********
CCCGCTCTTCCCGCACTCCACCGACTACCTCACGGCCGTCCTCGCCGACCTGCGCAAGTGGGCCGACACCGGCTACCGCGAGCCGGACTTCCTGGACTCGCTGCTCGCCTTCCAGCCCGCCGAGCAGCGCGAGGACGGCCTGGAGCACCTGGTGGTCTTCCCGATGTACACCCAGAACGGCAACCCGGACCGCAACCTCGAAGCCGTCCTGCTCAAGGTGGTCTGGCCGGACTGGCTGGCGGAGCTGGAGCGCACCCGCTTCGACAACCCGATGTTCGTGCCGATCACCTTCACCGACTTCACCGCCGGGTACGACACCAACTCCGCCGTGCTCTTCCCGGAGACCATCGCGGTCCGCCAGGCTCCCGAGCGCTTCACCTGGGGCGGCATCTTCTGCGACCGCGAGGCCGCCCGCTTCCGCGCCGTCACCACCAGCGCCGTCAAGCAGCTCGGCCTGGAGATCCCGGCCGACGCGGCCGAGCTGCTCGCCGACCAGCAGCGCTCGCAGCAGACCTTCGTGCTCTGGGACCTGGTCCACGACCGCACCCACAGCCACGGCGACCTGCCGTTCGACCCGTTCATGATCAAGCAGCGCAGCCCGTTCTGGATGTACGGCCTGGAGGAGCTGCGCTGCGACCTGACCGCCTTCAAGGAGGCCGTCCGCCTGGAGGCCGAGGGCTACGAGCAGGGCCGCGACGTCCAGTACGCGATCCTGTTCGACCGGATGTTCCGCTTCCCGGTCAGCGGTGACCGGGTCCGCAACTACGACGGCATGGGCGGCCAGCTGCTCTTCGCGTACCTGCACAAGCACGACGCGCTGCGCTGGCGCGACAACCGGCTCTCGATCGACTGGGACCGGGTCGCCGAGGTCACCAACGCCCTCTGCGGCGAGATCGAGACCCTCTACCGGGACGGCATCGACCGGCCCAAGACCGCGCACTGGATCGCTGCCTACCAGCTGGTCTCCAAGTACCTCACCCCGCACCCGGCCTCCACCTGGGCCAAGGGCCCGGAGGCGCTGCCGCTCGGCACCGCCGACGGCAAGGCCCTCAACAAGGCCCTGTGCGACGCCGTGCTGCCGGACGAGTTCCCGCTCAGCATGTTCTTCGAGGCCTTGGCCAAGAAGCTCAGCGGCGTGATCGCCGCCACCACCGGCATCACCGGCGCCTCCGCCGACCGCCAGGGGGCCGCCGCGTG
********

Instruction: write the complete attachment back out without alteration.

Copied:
CCCGCTCTTCCCGCACTCCACCGACTACCTCACGGCCGTCCTCGCCGACCTGCGCAAGTGGGCCGACACCGGCTACCGCGAGCCGGACTTCCTGGACTCGCTGCTCGCCTTCCAGCCCGCCGAGCAGCGCGAGGACGGCCTGGAGCACCTGGTGGTCTTCCCGATGTACACCCAGAACGGCAACCCGGACCGCAACCTCGAAGCCGTCCTGCTCAAGGTGGTCTGGCCGGACTGGCTGGCGGAGCTGGAGCGCACCCGCTTCGACAACCCGATGTTCGTGCCGATCACCTTCACCGACTTCACCGCCGGGTACGACACCAACTCCGCCGTGCTCTTCCCGGAGACCATCGCGGTCCGCCAGGCTCCCGAGCGCTTCACCTGGGGCGGCATCTTCTGCGACCGCGAGGCCGCCCGCTTCCGCGCCGTCACCACCAGCGCCGTCAAGCAGCTCGGCCTGGAGATCCCGGCCGACGCGGCCGAGCTGCTCGCCGACCAGCAGCGCTCGCAGCAGACCTTCGTGCTCTGGGACCTGGTCCACGACCGCACCCACAGCCACGGCGACCTGCCGTTCGACCCGTTCATGATCAAGCAGCGCAGCCCGTTCTGGATGTACGGCCTGGAGGAGCTGCGCTGCGACCTGACCGCCTTCAAGGAGGCCGTCCGCCTGGAGGCCGAGGGCTACGAGCAGGGCCGCGACGTCCAGTACGCGATCCTGTTCGACCGGATGTTCCGCTTCCCGGTCAGCGGTGACCGGGTCCGCAACTACGACGGCATGGGCGGCCAGCTGCTCTTCGCGTACCTGCACAAGCACGACGCGCTGCGCTGGCGCGACAACCGGCTCTCGATCGACTGGGACCGGGTCGCCGAGGTCACCAACGCCCTCTGCGGCGAGATCGAGACCCTCTACCGGGACGGCATCGACCGGCCCAAGACCGCGCACTGGATCGCTGCCTACCAGCTGGTCTCCAAGTACCTCACCCCGCACCCGGCCTCCACCTGGGCCAAGGGCCCGGAGGCGCTGCCGCTCGGCACCGCCGACGGCAAGGCCCTCAACAAGGCCCTGTGCGACGCCGTGCTGCCGGACGAGTTCCCGCTCAGCATGTTCTTCGAGGCCTTGGCCAAGAAGCTCAGCGGCGTGATCGCCGCCACCACCGGCATCACCGGCGCCTCCGCCGACCGCCAGGGGGCCGCCGCGTG